Oxidative stress has been consistently linked to ageing-related neurodegenerative diseases leading to the generation of lipid peroxides, carbonyl proteins and oxidative DNA damage in tissue samples from affected brains. Studies from mouse models that express disease-specific mutant proteins associated to the major neurodegenerative processes have underscored a critical role of mitochondria in the pathogenesis of these diseases. There is strong evidence that mitochondrial dysfunction is an early event in neurodegeneration. Mitochondria are the main cellular source of reactive oxygen species and key regulators of cell death. Moreover, mitochondria are highly dynamic organelles that divide, fuse and move along axons and dendrites to supply cellular energetic demands; therefore, impairment of any of these processes would directly impact on neuronal viability. Most of the disease-specific pathogenic mutant proteins have been shown to target mitochondria, promoting oxidative stress and the mitochondrial apoptotic pathway. In addition, disease-specific mutant proteins may also impair mitochondrial dynamics and recycling of damaged mitochondria via autophagy. Collectively, these data suggest that ROS-mediated defective mitochondria may accumulate during and contribute to disease progression. Strategies aimed to improve mitochondrial function or ROS scavenging may thus be of potential clinical relevance.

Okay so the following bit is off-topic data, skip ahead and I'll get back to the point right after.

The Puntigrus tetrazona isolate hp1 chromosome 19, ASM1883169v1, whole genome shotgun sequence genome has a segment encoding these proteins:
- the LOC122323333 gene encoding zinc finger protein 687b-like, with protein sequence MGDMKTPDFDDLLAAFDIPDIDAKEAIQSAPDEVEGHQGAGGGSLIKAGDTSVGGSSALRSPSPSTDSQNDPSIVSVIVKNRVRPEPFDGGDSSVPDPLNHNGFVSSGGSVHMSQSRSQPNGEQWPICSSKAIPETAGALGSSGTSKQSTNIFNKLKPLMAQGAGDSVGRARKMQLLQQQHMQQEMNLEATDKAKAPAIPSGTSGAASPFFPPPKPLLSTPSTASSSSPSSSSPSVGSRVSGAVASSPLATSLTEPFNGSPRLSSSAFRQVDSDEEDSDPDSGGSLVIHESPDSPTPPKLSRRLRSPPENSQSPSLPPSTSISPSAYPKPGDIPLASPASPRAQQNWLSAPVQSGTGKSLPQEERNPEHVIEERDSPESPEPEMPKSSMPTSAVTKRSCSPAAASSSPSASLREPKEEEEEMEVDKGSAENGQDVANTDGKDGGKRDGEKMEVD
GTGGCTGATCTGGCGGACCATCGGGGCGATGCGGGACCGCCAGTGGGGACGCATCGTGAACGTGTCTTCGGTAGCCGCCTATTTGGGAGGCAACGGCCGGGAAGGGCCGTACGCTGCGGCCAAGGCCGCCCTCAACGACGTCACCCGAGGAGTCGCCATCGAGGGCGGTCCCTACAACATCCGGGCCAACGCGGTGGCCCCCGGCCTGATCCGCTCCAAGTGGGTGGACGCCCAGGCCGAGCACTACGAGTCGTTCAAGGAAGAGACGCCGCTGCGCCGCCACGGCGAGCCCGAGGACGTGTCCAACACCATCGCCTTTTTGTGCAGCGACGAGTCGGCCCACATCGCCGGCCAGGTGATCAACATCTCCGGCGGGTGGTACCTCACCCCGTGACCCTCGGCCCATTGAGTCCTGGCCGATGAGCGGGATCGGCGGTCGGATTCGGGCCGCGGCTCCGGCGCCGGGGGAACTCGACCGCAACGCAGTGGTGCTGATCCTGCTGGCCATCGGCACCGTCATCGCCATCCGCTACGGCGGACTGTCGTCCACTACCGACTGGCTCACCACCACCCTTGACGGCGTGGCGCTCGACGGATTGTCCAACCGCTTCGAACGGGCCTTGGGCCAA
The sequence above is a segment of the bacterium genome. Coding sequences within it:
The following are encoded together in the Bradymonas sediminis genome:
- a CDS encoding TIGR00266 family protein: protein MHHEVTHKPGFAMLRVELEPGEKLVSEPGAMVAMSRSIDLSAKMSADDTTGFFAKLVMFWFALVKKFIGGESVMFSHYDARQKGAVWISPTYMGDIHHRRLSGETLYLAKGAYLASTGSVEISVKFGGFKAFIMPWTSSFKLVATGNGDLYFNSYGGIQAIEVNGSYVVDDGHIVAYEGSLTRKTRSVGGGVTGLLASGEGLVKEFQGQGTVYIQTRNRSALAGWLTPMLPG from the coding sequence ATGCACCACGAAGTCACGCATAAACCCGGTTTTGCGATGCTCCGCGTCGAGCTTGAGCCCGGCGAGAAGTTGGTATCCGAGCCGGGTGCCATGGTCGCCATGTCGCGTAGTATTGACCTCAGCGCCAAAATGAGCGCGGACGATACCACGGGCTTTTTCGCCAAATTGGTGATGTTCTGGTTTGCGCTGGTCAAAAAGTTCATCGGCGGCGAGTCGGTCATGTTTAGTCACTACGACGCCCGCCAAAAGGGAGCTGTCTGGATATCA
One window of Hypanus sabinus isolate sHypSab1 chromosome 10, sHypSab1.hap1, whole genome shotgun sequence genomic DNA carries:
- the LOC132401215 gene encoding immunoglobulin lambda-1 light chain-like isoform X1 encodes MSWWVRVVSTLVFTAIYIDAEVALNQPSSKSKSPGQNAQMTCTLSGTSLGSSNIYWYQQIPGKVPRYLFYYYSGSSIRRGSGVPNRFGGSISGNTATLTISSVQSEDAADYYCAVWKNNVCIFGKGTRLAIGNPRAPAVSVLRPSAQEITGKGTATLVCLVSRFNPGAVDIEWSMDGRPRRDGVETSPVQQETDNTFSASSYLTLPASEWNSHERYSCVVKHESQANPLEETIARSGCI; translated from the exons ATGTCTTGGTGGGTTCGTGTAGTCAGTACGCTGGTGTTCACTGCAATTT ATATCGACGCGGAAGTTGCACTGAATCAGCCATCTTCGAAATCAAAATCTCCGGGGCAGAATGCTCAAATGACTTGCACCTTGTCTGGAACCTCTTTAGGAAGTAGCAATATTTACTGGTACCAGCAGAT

Keywords: Alzheimer's disease, Parkinson's disease, amyotrophic lateral sclerosis, Huntington's disease, oxidative stress, mitochondria, autophagy, mitochondrial dynamics
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